More important, artists want to live at Westbeth. Most of those on our waiting list have been waiting more than a decade, which is why we stopped taking new applications eight years ago. Rents for new tenants are set following federal guidelines that determine what rent is affordable to moderate-income families. Our residential tenants are all protected by Rent Stabilization or Section 8 laws. The average household in Westbeth pays $900 in rent, including electricity, approximately one-third to one-quarter the rents in the neighborhood.

We’re proud of our 50-year record of providing affordable housing to artists and affordable space to arts organizations such as the Martha Graham Dance Company and the Labyrinth Theater, and we fully intend to keep doing so for the next 50 years and beyond.

Perhaps a member of your staff would care to inquire about Westbeth; if they do, I will be more than happy to give them my time and attention.


Steven A. Neil

Executive director

Tenants Seek Representation

Westbeth is our home, and in many cases, the source of our livelihood. Many tenants have been here since day one when we opened in 1970 and the “average” tenant has probably lived here for over 25 years. Our lives are invested in this institution.

We are grateful to all of those who serve, or have served, on our Board of Directors. Still, our board members rarely serve more than five years, with the exception of Westbeth residents on the board, and many serve less than three years. The biggest stakeholders in Westbeth are its’ artists and their families.

For over twenty-five years, the tenants’ recommendations to the Board were seated on the Board. The residents of Westbeth had people of their choosing, helping to set policy and voicing their concerns on how those policies would impact the artists and residents of Westbeth.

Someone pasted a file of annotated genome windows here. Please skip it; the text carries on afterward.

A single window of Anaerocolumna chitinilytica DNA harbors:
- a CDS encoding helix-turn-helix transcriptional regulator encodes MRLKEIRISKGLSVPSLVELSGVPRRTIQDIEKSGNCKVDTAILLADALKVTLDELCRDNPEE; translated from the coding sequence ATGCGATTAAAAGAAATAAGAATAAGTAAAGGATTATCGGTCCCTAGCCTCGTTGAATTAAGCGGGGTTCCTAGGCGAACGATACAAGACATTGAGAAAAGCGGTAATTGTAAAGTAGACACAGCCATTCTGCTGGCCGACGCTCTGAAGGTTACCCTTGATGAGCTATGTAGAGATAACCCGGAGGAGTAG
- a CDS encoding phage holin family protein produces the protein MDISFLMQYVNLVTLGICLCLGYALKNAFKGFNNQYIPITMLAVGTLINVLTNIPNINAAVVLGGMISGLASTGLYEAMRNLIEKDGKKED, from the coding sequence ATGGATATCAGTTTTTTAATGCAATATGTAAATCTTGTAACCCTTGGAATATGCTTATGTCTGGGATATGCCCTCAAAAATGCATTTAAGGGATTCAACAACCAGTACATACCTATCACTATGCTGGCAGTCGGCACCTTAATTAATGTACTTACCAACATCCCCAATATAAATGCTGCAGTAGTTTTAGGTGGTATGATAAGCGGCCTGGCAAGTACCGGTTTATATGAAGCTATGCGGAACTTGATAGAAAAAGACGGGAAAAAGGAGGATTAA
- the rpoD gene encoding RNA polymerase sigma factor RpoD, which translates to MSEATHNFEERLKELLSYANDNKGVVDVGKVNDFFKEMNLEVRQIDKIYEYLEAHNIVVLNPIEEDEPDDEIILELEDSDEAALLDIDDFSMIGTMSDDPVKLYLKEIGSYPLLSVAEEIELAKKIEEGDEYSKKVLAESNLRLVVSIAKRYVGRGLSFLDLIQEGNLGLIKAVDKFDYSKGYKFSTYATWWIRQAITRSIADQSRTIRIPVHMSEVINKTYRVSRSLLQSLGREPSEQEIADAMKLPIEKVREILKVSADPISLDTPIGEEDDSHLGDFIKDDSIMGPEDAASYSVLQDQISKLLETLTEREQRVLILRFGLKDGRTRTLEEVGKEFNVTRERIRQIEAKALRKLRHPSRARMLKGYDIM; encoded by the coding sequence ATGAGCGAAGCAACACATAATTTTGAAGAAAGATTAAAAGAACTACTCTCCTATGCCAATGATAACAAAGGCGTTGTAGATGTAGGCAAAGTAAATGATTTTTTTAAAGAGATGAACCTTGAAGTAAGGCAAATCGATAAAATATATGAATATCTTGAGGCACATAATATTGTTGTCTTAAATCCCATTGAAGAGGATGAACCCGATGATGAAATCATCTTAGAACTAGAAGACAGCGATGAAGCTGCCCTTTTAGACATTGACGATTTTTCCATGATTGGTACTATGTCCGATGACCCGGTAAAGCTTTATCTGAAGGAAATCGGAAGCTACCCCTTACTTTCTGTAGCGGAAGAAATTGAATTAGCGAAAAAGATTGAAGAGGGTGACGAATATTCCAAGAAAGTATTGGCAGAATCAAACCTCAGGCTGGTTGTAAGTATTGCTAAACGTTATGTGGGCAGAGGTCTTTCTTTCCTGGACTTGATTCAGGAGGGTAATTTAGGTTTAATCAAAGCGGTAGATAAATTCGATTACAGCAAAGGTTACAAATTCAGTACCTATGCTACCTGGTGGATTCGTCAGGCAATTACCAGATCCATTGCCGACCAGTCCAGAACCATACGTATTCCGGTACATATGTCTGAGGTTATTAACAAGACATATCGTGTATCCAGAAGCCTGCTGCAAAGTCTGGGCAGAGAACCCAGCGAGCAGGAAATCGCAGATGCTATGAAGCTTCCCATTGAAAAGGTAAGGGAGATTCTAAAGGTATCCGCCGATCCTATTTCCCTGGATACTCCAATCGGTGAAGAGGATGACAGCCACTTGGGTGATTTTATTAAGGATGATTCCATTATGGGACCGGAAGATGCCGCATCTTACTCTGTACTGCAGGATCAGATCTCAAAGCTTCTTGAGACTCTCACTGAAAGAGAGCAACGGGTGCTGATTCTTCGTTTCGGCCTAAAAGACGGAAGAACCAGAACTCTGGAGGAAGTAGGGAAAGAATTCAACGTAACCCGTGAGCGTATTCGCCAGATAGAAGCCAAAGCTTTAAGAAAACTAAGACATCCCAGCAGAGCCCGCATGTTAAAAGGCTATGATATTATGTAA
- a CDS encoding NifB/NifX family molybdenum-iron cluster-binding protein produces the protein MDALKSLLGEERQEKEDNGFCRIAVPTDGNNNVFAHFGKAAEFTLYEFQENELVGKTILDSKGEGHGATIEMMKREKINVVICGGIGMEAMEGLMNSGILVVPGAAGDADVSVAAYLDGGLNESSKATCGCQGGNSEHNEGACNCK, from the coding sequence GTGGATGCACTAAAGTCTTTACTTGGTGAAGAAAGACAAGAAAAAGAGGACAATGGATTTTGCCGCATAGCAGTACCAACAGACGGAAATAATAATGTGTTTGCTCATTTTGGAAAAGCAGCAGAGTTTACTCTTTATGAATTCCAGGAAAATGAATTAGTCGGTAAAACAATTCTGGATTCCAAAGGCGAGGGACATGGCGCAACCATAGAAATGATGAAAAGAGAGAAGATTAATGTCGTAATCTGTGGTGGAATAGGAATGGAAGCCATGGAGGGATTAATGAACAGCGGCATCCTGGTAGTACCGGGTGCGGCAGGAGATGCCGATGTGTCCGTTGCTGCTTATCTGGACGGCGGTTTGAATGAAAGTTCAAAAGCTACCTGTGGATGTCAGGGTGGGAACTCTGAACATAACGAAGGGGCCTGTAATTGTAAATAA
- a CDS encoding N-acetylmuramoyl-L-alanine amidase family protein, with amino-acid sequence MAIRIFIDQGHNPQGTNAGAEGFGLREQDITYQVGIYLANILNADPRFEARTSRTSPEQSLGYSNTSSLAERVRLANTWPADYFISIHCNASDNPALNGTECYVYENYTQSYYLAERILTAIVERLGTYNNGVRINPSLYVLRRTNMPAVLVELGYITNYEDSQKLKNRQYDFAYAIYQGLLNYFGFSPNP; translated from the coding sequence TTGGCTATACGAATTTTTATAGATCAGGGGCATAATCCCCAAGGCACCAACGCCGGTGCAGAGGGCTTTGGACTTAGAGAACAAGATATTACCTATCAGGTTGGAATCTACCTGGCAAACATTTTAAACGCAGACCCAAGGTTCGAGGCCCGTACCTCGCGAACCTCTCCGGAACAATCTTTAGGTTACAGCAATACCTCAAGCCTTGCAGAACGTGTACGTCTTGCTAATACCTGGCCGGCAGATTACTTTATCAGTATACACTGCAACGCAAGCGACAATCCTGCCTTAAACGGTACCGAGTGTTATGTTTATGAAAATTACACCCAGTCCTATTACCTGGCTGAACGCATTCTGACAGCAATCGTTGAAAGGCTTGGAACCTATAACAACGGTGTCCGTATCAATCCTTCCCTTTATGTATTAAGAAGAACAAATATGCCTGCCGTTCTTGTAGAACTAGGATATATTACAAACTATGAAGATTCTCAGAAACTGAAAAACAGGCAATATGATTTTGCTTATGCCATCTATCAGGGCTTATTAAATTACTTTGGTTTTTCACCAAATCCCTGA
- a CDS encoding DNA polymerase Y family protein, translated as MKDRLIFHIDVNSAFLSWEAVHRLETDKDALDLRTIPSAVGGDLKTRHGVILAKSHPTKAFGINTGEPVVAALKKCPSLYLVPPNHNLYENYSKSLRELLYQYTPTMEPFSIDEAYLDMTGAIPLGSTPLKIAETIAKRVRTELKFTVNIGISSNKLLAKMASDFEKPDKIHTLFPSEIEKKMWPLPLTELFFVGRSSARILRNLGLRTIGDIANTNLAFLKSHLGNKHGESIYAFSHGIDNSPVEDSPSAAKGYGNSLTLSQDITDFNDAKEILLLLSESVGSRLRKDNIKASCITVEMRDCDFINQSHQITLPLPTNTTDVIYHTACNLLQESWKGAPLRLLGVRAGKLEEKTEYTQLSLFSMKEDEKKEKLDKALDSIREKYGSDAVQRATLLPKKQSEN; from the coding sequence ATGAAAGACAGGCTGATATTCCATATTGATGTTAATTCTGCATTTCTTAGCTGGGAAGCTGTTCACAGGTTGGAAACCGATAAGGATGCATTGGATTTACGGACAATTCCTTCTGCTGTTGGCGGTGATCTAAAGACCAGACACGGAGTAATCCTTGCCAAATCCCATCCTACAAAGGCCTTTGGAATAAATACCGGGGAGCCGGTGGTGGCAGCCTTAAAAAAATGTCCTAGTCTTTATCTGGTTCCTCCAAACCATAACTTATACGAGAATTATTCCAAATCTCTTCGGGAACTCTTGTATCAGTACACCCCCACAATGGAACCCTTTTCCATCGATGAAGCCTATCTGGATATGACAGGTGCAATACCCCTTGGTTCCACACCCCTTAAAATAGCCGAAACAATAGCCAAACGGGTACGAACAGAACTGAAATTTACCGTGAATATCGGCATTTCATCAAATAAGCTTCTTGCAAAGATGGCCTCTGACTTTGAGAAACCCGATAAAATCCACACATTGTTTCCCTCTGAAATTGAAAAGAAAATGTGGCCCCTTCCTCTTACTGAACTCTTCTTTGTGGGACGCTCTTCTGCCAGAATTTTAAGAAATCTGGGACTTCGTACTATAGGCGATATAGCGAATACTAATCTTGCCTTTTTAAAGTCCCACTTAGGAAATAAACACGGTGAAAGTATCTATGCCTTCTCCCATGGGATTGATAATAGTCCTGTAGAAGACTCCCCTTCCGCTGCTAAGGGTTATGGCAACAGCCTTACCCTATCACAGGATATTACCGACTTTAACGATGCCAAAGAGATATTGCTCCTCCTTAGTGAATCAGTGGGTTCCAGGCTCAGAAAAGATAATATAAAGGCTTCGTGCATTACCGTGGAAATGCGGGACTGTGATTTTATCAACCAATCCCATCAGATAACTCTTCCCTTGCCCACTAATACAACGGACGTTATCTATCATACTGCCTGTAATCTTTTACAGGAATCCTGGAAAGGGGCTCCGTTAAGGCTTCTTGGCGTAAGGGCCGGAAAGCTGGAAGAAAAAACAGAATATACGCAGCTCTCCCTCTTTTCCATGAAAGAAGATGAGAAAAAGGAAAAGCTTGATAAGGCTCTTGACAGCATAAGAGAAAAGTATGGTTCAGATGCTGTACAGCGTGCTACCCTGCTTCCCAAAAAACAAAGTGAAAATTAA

For the last ten years, that has not been the case. The Board now hand picks residents whom they feel will best represent the voice of the Board, not the tenants. These residents serve with distinction on the Board, but their voices have been marginalized.

New York and The West Village are ever changing, and at times, many feel that the changes are not always for the good. We understand that things will change in Westbeth as well, but we want to make sure it remains housing for artists at the lowest price possible.

We believe that the Board of Directors also has the same goal. However, we feel that it is essential that the artists and residents of Westbeth, who will have to live with the policies set by the Board, have a voice in setting those policies. All of our elected officials, Congressman Nadler, Borough President Brewer, State Senator Hoylman, Assemblymember Glick and Councilmember Johnson, support the direct election of three tenants to the Board, elected by the residents of Westbeth. The residents of Westbeth voted by a margin of 95% to 5% in favor of the direct election of three tenants to the board.

The Charities Bureau of the Attorney General’s office has ruled that the residents have the right to see documents related to our governance. Rather than comply, our Board has chosen to sue the Attorney General. It only makes us suspicious of what is in those documents.

But all of this is nonsense. Funds needed for capital improvements are being wasted on attorneys’ fees. It is time for the Westbeth Board to seat three representatives, elected by the tenants, on the Westbeth Board so we can all work together to secure Westbeth’s future for the next generations of Westbeth artists. The Board does not have to this, but it is the right thing to do, so just do it so we can move on to find solutions to our challenges.

George Cominskie, President

Westbeth Artists Residents Council

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2 thoughts on “Westbeth Board Sues to Conceal Numbers

    • Author gravatar

      Steve Neil and George Kaminsky in westbeth can go to hell. I lost 42 years of my life to hurricane Sandy. Steve Neil promised me that I could leave my instruments and one of a kind music collection upstairs in the community room or the guard room. Right before the hurricane hit he changed his mind. May he and the rest of all the people that work at West Beth can go to hell. You’re a bunch of inept motherfuckers. Also, you are a geriatric ward. The idea was to move into westbeth and once your career took off, you would leave. But based on the Quality of the art and the artist living there, no one ever moved. Because no one had to fucking talent to get an apartment based on their artistic abilities. Again, may you all go to fucking hell. I wish you nothing but ill will.

      • Author gravatar

        Tony i’m sorry for your loss of your instruments . I agree with you a thousand percent . westbeth is the riddled with corruption
        and horrible people . I was waitlisted for sixteen years and was axed and taken off the waiting list .discriminated. Westbeth violated HUDS policy . i just launched 16 a documentary. expoing westbeth streaming on youtube